It’s not very often that I go through my own bottles at a rapid pace. But somehow, with sherry casks from the Springbank Society that never seems to be a huge problem. In this case it only took a while because I had quite some bottles at a lower fill level sitting in front of it, both physically and in the drinking-queue.
I’ve been a member of the Springbank Society for, I think, about ten years now and almost all the bottles I’ve bought and tasted have been great. There is the odd one out, every now and then (cough – Longrow Chardonnay Cask – cough) that is just too weird and doesn’t work, but most of the time, it’s a blind buy and a happy one.
Also, Longrow and sherry casks. Can’t go wrong there, can we?
Lots of oak on the nose, and lots of sherry too. Not timid at all! Quite some fruit with plums and dates leading the way. Some smoke, but less than expected. Ashy with a tiny hint of rubber and leather. Not unlike Allstars sneakers, somehow.
The palate starts of a bit sharper than I would have thought at 53.2%. There’s wood and ash and charcoal at first, but soon the sherry comes shining through. Dry and fruity, with the brand’s typical salty basalt and grassiness.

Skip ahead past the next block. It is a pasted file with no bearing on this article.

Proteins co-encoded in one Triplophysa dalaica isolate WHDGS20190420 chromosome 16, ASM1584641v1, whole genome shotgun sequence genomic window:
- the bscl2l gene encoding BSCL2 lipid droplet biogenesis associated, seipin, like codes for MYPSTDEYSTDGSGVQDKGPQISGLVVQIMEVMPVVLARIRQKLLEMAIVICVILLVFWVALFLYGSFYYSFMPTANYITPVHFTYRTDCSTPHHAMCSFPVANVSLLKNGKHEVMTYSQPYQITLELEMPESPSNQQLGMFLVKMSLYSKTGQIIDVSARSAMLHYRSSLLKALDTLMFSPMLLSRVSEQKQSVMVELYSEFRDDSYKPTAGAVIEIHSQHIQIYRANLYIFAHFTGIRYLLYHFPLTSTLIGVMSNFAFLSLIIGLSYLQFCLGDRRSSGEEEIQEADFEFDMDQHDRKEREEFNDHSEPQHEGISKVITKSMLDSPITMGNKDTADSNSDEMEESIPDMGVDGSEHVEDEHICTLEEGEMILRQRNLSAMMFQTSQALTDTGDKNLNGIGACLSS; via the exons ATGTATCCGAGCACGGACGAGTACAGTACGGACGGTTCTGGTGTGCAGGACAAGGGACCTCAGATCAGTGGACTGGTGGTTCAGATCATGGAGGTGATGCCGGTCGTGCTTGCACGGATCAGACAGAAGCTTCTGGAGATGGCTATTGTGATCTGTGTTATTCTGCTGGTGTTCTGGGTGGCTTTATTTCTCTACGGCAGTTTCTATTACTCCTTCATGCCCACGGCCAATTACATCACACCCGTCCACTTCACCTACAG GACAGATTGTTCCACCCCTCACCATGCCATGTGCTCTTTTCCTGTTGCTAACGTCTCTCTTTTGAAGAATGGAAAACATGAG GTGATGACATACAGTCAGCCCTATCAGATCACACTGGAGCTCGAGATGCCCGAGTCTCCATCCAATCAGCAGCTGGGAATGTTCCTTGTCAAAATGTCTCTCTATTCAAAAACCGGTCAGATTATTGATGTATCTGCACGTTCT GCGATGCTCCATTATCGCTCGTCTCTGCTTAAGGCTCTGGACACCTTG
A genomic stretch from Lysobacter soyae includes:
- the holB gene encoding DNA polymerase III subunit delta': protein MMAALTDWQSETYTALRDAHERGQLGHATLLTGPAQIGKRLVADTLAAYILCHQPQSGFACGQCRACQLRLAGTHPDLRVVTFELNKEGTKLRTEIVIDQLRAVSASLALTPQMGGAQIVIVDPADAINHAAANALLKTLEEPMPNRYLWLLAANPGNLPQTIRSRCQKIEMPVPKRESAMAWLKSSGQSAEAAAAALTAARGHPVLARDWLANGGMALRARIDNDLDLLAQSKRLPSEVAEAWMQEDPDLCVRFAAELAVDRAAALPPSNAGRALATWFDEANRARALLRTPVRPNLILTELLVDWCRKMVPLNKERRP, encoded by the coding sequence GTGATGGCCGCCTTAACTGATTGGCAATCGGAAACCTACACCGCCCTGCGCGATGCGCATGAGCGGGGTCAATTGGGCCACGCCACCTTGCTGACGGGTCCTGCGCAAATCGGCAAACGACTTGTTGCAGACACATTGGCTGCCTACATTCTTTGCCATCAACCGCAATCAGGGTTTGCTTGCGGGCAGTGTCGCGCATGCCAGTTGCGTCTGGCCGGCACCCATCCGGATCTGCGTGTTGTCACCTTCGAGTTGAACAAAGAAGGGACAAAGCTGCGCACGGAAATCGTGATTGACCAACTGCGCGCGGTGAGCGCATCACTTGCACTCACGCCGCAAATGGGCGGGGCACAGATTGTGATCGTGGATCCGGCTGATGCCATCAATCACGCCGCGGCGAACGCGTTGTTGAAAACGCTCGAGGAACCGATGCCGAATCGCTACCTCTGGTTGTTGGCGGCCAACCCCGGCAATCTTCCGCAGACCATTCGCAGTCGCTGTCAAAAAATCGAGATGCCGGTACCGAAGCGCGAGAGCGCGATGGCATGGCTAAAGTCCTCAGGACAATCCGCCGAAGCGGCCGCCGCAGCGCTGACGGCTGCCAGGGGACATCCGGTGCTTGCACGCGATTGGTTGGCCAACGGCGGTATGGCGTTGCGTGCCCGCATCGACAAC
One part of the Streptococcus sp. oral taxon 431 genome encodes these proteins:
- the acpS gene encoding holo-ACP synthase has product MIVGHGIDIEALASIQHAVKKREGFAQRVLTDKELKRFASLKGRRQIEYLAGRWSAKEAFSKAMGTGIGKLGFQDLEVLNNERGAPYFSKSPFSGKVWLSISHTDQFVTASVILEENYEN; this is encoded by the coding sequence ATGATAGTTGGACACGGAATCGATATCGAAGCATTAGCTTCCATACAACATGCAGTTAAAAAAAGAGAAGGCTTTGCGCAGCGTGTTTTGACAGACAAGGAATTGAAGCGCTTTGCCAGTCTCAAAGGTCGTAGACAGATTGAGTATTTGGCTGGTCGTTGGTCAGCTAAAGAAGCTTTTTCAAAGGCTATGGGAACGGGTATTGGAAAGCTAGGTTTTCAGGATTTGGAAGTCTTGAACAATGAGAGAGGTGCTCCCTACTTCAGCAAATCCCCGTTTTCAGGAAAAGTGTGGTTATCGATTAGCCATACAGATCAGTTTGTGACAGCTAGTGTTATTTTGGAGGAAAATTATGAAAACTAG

The finish is dry and sweet, with plums and dates. Salty smoke with that hint of rubber and leather again. Sherry and oak too.
Honestly, if you’re looking for sherry and peat there are a few brands that spring to mind immediately. Port Charlotte and Bowmore are two of them. The third is Longrow. This one fits the bill perfectly and it’s a slightly dirty sherry and peat showcase. Everything I love about Longrow, in short.
Especially the varieties of oak, with the wood, the ash, smoke and charcoal coming through works very well with the dryness and fruit of the sherry. A great combination.
It might not be as complex as some others, but I can’t give it anything else than
Longrow 2001-2016, 14yo, Fresh Sherry Butt, 53.2%, Springbank Society. Currently available in Germany for 279 euros…